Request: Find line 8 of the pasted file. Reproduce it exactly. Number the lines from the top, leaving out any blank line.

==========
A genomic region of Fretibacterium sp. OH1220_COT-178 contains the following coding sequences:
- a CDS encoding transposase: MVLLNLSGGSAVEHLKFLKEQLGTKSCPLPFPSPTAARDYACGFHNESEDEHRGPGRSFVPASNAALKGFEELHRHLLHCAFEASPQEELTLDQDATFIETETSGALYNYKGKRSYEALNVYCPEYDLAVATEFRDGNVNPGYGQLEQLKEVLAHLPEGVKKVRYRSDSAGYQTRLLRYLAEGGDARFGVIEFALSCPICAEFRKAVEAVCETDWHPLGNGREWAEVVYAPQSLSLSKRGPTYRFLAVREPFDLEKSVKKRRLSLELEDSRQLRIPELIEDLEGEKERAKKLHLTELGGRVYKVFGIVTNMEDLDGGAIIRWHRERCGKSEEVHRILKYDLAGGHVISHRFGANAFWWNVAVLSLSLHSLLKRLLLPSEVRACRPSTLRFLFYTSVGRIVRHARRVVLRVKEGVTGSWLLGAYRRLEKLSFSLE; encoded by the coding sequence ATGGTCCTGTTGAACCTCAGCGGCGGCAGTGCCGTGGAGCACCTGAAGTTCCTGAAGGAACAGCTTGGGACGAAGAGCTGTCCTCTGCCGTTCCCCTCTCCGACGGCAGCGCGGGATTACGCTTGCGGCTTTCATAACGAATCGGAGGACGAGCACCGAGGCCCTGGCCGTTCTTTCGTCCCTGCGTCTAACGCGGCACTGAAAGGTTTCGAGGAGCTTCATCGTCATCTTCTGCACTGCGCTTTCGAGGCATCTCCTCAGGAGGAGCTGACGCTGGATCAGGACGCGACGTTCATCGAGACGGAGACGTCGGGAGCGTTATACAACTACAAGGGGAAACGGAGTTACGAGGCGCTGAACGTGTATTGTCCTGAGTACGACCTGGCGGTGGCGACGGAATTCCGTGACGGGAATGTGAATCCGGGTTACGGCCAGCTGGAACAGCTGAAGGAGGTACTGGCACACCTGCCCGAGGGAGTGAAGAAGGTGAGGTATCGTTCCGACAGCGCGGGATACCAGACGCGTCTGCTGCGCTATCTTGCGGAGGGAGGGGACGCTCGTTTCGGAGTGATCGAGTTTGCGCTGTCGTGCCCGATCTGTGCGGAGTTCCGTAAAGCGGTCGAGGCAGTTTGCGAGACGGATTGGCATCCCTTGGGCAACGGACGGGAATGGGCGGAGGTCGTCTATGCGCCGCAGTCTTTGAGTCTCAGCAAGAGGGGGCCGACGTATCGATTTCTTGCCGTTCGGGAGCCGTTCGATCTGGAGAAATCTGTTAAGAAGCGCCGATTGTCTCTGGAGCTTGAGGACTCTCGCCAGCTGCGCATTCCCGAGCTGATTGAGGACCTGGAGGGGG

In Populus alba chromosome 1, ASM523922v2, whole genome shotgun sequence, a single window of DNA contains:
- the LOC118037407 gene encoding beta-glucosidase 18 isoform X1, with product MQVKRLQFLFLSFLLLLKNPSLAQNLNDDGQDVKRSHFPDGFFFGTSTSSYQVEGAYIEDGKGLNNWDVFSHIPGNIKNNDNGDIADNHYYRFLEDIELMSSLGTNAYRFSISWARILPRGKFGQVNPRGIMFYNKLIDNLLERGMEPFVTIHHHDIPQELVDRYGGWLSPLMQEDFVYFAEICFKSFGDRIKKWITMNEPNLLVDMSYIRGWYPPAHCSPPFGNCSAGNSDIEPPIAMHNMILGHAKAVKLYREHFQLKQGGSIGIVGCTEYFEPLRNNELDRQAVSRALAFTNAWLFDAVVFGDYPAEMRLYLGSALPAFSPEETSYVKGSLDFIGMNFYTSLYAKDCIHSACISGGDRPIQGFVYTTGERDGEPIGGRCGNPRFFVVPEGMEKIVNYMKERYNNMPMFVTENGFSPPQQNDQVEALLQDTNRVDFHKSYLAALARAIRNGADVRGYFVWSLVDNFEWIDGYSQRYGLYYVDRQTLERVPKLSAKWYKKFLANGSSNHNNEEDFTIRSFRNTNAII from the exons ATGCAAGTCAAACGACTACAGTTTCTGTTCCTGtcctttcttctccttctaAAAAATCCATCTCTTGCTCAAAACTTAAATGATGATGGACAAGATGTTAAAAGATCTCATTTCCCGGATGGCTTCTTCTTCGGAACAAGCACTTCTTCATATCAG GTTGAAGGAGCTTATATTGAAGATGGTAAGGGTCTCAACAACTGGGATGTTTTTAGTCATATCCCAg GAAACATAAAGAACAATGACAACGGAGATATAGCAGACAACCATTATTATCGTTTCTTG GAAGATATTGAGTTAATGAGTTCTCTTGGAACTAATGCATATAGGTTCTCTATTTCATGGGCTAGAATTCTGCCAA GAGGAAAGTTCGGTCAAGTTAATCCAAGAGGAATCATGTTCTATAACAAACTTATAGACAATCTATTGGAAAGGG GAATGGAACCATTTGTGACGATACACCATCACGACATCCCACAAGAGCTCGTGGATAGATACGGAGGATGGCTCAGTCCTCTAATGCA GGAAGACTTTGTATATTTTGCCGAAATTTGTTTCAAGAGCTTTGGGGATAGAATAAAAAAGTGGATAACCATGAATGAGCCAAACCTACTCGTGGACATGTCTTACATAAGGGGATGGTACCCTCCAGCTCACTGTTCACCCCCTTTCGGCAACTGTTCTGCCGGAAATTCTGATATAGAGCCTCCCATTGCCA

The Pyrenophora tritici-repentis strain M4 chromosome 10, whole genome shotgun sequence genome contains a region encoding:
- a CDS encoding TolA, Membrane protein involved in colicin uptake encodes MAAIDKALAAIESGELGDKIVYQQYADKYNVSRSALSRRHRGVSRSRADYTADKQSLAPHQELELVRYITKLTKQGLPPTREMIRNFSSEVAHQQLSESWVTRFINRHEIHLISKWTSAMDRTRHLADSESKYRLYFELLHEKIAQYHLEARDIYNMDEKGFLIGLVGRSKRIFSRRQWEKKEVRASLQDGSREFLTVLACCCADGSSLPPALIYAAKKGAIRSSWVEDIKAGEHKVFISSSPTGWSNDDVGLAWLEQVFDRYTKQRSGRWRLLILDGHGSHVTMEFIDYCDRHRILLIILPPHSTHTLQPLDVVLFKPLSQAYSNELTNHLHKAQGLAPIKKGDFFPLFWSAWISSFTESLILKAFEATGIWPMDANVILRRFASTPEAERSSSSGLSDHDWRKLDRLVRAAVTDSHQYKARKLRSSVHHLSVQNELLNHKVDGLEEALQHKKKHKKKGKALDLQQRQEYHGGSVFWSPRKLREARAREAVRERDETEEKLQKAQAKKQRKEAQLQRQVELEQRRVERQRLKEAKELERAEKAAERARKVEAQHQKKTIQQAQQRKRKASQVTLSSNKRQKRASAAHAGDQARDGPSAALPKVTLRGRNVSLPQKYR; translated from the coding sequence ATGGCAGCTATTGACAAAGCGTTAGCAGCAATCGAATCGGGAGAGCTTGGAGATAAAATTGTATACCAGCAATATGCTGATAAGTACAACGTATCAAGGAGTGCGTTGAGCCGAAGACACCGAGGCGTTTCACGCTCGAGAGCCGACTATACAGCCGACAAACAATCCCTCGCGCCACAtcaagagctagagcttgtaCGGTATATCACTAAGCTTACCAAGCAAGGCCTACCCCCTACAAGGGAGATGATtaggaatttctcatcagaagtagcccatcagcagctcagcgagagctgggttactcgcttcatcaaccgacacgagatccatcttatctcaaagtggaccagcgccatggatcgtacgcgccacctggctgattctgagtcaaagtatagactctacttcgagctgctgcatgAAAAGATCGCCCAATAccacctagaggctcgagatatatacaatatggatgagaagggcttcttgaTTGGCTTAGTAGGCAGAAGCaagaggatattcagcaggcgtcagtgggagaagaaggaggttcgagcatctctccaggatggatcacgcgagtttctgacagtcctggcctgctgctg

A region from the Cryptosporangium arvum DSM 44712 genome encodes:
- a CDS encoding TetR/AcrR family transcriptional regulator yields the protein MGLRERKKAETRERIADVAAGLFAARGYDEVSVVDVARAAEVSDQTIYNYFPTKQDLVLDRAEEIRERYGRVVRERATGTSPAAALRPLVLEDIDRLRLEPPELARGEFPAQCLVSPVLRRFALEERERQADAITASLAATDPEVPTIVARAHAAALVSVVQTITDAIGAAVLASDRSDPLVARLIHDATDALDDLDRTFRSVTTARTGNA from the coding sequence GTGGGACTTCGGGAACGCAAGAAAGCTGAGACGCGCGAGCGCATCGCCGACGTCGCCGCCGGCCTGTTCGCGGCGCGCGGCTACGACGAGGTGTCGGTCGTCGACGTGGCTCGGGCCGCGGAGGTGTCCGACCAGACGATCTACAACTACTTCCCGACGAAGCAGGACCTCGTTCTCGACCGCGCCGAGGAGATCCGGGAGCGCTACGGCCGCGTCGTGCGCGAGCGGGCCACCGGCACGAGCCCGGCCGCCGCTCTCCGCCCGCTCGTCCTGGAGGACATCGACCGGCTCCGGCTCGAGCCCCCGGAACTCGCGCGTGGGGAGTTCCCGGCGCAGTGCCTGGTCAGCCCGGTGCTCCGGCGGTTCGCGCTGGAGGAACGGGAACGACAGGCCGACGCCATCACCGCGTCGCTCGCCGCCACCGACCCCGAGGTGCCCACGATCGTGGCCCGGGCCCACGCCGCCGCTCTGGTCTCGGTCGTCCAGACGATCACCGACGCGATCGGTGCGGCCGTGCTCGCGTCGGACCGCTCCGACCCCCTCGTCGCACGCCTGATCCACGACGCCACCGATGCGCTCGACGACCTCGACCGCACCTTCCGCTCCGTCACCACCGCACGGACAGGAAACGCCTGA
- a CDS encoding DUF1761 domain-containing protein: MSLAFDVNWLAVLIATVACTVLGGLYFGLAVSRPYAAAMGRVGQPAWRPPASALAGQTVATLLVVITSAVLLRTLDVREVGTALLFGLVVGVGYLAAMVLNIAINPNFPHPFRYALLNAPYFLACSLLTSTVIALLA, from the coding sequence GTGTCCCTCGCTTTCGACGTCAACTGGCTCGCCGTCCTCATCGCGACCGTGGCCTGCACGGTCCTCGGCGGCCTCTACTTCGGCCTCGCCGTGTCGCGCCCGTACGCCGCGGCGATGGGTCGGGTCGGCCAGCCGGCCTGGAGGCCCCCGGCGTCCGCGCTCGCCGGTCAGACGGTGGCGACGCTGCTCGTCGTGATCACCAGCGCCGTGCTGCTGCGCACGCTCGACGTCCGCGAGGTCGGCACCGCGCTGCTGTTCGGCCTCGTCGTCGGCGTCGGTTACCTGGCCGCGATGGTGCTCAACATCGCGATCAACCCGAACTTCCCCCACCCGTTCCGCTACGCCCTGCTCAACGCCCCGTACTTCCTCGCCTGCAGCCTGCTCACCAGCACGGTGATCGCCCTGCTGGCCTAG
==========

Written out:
- a CDS encoding TetR/AcrR family transcriptional regulator yields the protein MGLRERKKAETRERIADVAAGLFAARGYDEVSVVDVARAAEVSDQTIYNYFPTKQDLVLDRAEEIRERYGRVVRERATGTSPAAALRPLVLEDIDRLRLEPPELARGEFPAQCLVSPVLRRFALEERERQADAITASLAATDPEVPTIVARAHAAALVSVVQTITDAIGAAVLASDRSDPLVARLIHDATDALDDLDRTFRSVTTARTGNA from the coding sequence GTGGGACTTCGGGAACGCAAGAAAGCTGAGACGCGCGAGCGCATCGCCGACGTCGCCGCCGGCCTGTTCGCGGCGCGCGGCTACGACGAGGTGTCGGTCGTCGACGTGGCTCGGGCCGCGGAGGTGTCCGACCAGACGATCTACAACTACTTCCCGACGAAGCAGGACCTCGTTCTCGACCGCGCCGAGGAGATCCGGGAGCGCTACGGCCGCGTCGTGCGCGAGCGGGCCACCGGCACGAGCCCGGCCGCCGCTCTCCGCCCGCTCGTCCTGGAGGACATCGACCGGCTCCGGCTCGAGCCCCCGGAACTCGCGCGTGGGGAGTTCCCGGCGCAGTGCCTGGTCAGCCCGGTGCTCCGGCGGTTCGCGCTGGAGGAACGGGAACGACAGGCCGACGCCATCACCGCGTCGCTCGCCGCCACCGACCCCGAGGTGCCCACGATCGTGGCCCGGGCCCACGCCGCCGCTCTGGTCTCGGTCGTCCAGACGATCACCGACGCGATCGGTGCGGCCGTGCTCGCGTCGGACCGCTCCGACCCCCTCGTCGCACGCCTGATCCACGACGCCACCGATGCGCTCGACGACCTCGACCGCACCTTCCGCTCCGTCACCACCGCACGGACAGGAAACGCCTGA